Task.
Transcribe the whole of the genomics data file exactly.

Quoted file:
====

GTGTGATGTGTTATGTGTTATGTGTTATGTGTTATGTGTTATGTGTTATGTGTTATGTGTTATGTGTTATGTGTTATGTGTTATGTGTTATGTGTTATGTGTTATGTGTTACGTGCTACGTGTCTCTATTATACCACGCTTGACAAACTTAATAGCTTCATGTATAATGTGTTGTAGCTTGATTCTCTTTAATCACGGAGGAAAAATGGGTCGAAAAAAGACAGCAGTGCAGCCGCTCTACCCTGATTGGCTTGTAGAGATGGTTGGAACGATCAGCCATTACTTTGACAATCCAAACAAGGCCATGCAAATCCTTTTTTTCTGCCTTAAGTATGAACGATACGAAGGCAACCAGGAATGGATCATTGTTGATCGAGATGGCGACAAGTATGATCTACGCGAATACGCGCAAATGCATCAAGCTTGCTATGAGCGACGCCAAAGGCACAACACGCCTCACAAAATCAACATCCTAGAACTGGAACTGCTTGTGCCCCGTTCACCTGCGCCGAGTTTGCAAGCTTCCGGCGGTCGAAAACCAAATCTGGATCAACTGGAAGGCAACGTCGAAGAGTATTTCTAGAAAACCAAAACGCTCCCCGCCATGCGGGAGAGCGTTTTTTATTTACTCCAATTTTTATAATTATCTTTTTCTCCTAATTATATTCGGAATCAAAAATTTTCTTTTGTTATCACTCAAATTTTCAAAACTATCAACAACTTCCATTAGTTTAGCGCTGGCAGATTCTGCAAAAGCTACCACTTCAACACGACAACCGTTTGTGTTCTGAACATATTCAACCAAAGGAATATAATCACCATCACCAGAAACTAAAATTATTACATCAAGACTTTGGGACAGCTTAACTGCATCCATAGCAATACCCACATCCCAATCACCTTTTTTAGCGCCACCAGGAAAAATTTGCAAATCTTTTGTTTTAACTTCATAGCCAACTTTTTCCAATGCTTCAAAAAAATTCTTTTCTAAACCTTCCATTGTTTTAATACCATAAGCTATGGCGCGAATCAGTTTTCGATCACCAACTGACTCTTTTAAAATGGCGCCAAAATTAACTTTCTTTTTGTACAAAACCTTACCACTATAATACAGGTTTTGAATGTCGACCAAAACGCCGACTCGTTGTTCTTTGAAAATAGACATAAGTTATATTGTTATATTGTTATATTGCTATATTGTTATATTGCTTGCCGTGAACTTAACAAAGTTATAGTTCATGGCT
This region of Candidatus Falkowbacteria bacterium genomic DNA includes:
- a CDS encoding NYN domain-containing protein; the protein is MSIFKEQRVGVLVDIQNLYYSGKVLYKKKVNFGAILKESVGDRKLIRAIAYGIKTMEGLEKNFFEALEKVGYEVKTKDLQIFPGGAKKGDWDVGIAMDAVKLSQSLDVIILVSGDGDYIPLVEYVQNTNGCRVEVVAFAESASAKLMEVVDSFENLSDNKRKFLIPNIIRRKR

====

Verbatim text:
GTGTGATGTGTTATGTGTTATGTGTTATGTGTTATGTGTTATGTGTTATGTGTTATGTGTTATGTGTTATGTGTTATGTGTTATGTGTTATGTGTTATGTGTTATGTGTTACGTGCTACGTGTCTCTATTATACCACGCTTGACAAACTTAATAGCTTCATGTATAATGTGTTGTAGCTTGATTCTCTTTAATCACGGAGGAAAAATGGGTCGAAAAAAGACAGCAGTGCAGCCGCTCTACCCTGATTGGCTTGTAGAGATGGTTGGAACGATCAGCCATTACTTTGACAATCCAAACAAGGCCATGCAAATCCTTTTTTTCTGCCTTAAGTATGAACGATACGAAGGCAACCAGGAATGGATCATTGTTGATCGAGATGGCGACAAGTATGATCTACGCGAATACGCGCAAATGCATCAAGCTTGCTATGAGCGACGCCAAAGGCACAACACGCCTCACAAAATCAACATCCTAGAACTGGAACTGCTTGTGCCCCGTTCACCTGCGCCGAGTTTGCAAGCTTCCGGCGGTCGAAAACCAAATCTGGATCAACTGGAAGGCAACGTCGAAGAGTATTTCTAGAAAACCAAAACGCTCCCCGCCATGCGGGAGAGCGTTTTTTATTTACTCCAATTTTTATAATTATCTTTTTCTCCTAATTATATTCGGAATCAAAAATTTTCTTTTGTTATCACTCAAATTTTCAAAACTATCAACAACTTCCATTAGTTTAGCGCTGGCAGATTCTGCAAAAGCTACCACTTCAACACGACAACCGTTTGTGTTCTGAACATATTCAACCAAAGGAATATAATCACCATCACCAGAAACTAAAATTATTACATCAAGACTTTGGGACAGCTTAACTGCATCCATAGCAATACCCACATCCCAATCACCTTTTTTAGCGCCACCAGGAAAAATTTGCAAATCTTTTGTTTTAACTTCATAGCCAACTTTTTCCAATGCTTCAAAAAAATTCTTTTCTAAACCTTCCATTGTTTTAATACCATAAGCTATGGCGCGAATCAGTTTTCGATCACCAACTGACTCTTTTAAAATGGCGCCAAAATTAACTTTCTTTTTGTACAAAACCTTACCACTATAATACAGGTTTTGAATGTCGACCAAAACGCCGACTCGTTGTTCTTTGAAAATAGACATAAGTTATATTGTTATATTGTTATATTGCTATATTGTTATATTGCTTGCCGTGAACTTAACAAAGTTATAGTTCATGGCT
This region of Candidatus Falkowbacteria bacterium genomic DNA includes:
- a CDS encoding NYN domain-containing protein; the protein is MSIFKEQRVGVLVDIQNLYYSGKVLYKKKVNFGAILKESVGDRKLIRAIAYGIKTMEGLEKNFFEALEKVGYEVKTKDLQIFPGGAKKGDWDVGIAMDAVKLSQSLDVIILVSGDGDYIPLVEYVQNTNGCRVEVVAFAESASAKLMEVVDSFENLSDNKRKFLIPNIIRRKR